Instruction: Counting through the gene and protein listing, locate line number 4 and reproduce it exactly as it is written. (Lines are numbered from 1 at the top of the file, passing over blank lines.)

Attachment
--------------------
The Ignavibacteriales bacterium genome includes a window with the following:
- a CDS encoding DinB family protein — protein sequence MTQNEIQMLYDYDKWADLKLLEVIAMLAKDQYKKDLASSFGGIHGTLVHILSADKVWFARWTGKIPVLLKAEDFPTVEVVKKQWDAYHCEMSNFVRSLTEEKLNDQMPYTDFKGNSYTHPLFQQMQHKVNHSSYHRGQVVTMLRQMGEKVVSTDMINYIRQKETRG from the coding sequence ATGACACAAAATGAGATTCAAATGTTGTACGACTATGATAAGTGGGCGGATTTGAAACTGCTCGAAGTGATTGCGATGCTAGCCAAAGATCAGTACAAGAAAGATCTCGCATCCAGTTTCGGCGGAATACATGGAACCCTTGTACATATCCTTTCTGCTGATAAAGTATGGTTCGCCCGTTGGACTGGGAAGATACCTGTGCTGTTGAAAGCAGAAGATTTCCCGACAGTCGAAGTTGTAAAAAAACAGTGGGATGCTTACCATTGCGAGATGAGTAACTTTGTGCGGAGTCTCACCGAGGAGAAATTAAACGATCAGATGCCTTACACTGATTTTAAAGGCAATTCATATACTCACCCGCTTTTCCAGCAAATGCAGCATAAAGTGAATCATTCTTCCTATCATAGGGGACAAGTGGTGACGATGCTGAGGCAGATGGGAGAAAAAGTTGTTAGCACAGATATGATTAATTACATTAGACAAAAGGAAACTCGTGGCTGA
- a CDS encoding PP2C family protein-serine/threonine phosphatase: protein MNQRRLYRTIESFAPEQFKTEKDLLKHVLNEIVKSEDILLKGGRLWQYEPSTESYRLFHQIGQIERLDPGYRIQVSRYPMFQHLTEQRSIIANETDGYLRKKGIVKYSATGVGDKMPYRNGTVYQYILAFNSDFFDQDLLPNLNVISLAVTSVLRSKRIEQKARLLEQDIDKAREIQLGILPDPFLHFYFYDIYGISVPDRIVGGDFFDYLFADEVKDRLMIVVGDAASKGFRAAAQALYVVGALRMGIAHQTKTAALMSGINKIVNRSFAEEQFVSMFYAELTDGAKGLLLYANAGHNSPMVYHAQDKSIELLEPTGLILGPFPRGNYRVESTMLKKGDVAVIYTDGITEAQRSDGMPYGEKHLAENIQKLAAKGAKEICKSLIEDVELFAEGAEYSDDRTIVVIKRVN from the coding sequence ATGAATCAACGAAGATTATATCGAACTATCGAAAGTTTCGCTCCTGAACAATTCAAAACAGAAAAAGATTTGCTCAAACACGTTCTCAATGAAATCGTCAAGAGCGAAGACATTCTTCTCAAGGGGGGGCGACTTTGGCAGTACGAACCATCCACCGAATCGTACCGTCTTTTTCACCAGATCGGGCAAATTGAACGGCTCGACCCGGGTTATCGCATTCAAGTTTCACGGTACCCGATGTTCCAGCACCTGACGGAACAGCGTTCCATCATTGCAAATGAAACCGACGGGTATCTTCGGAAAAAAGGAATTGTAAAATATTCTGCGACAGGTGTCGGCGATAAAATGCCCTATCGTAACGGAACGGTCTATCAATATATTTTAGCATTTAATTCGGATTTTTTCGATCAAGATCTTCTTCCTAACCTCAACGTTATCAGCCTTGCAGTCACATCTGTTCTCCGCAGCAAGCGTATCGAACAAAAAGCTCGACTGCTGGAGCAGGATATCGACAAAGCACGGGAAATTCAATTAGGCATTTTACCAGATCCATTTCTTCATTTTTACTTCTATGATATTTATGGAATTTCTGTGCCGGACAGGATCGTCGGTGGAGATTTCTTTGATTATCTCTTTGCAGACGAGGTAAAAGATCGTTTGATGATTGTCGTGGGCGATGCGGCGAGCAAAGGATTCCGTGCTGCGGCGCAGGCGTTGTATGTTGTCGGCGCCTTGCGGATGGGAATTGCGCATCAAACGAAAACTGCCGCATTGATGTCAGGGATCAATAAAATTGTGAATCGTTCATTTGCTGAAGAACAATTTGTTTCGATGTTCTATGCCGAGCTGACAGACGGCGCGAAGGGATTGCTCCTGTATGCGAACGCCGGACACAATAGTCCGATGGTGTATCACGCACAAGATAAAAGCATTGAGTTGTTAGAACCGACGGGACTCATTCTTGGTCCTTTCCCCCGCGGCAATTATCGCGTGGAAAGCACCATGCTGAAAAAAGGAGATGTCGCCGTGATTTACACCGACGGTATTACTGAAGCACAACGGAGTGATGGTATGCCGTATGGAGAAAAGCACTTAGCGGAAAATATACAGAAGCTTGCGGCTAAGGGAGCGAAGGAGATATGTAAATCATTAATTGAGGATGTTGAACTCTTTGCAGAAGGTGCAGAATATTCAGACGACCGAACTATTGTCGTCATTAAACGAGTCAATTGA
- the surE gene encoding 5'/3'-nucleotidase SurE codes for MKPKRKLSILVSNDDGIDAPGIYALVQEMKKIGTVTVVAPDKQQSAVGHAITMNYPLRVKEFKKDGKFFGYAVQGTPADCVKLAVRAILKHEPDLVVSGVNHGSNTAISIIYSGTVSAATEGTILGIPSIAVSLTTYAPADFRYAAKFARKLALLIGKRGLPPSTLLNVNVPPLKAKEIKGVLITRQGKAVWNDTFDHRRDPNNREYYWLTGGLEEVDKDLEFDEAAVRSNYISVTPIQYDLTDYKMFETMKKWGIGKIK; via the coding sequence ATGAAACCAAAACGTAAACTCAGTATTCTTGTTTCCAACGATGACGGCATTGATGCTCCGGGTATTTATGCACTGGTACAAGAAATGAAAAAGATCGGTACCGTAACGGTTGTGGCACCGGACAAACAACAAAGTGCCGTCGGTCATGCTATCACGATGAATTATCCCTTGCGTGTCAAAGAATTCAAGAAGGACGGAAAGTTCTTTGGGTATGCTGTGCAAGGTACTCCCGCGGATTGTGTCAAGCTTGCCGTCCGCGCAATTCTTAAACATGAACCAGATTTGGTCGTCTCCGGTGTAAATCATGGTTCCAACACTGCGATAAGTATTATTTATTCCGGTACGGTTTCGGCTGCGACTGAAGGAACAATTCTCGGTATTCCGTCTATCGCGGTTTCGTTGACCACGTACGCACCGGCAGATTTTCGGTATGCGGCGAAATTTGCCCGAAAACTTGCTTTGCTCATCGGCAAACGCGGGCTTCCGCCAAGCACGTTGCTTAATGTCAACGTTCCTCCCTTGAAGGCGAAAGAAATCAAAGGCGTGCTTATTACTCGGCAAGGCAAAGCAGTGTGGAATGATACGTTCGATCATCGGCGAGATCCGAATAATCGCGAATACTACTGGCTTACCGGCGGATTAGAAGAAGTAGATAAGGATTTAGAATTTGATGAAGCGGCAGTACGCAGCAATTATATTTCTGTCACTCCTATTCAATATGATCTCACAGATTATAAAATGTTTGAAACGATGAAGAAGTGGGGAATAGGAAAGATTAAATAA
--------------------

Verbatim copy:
- the surE gene encoding 5'/3'-nucleotidase SurE codes for MKPKRKLSILVSNDDGIDAPGIYALVQEMKKIGTVTVVAPDKQQSAVGHAITMNYPLRVKEFKKDGKFFGYAVQGTPADCVKLAVRAILKHEPDLVVSGVNHGSNTAISIIYSGTVSAATEGTILGIPSIAVSLTTYAPADFRYAAKFARKLALLIGKRGLPPSTLLNVNVPPLKAKEIKGVLITRQGKAVWNDTFDHRRDPNNREYYWLTGGLEEVDKDLEFDEAAVRSNYISVTPIQYDLTDYKMFETMKKWGIGKIK; via the coding sequence ATGAAACCAAAACGTAAACTCAGTATTCTTGTTTCCAACGATGACGGCATTGATGCTCCGGGTATTTATGCACTGGTACAAGAAATGAAAAAGATCGGTACCGTAACGGTTGTGGCACCGGACAAACAACAAAGTGCCGTCGGTCATGCTATCACGATGAATTATCCCTTGCGTGTCAAAGAATTCAAGAAGGACGGAAAGTTCTTTGGGTATGCTGTGCAAGGTACTCCCGCGGATTGTGTCAAGCTTGCCGTCCGCGCAATTCTTAAACATGAACCAGATTTGGTCGTCTCCGGTGTAAATCATGGTTCCAACACTGCGATAAGTATTATTTATTCCGGTACGGTTTCGGCTGCGACTGAAGGAACAATTCTCGGTATTCCGTCTATCGCGGTTTCGTTGACCACGTACGCACCGGCAGATTTTCGGTATGCGGCGAAATTTGCCCGAAAACTTGCTTTGCTCATCGGCAAACGCGGGCTTCCGCCAAGCACGTTGCTTAATGTCAACGTTCCTCCCTTGAAGGCGAAAGAAATCAAAGGCGTGCTTATTACTCGGCAAGGCAAAGCAGTGTGGAATGATACGTTCGATCATCGGCGAGATCCGAATAATCGCGAATACTACTGGCTTACCGGCGGATTAGAAGAAGTAGATAAGGATTTAGAATTTGATGAAGCGGCAGTACGCAGCAATTATATTTCTGTCACTCCTATTCAATATGATCTCACAGATTATAAAATGTTTGAAACGATGAAGAAGTGGGGAATAGGAAAGATTAAATAA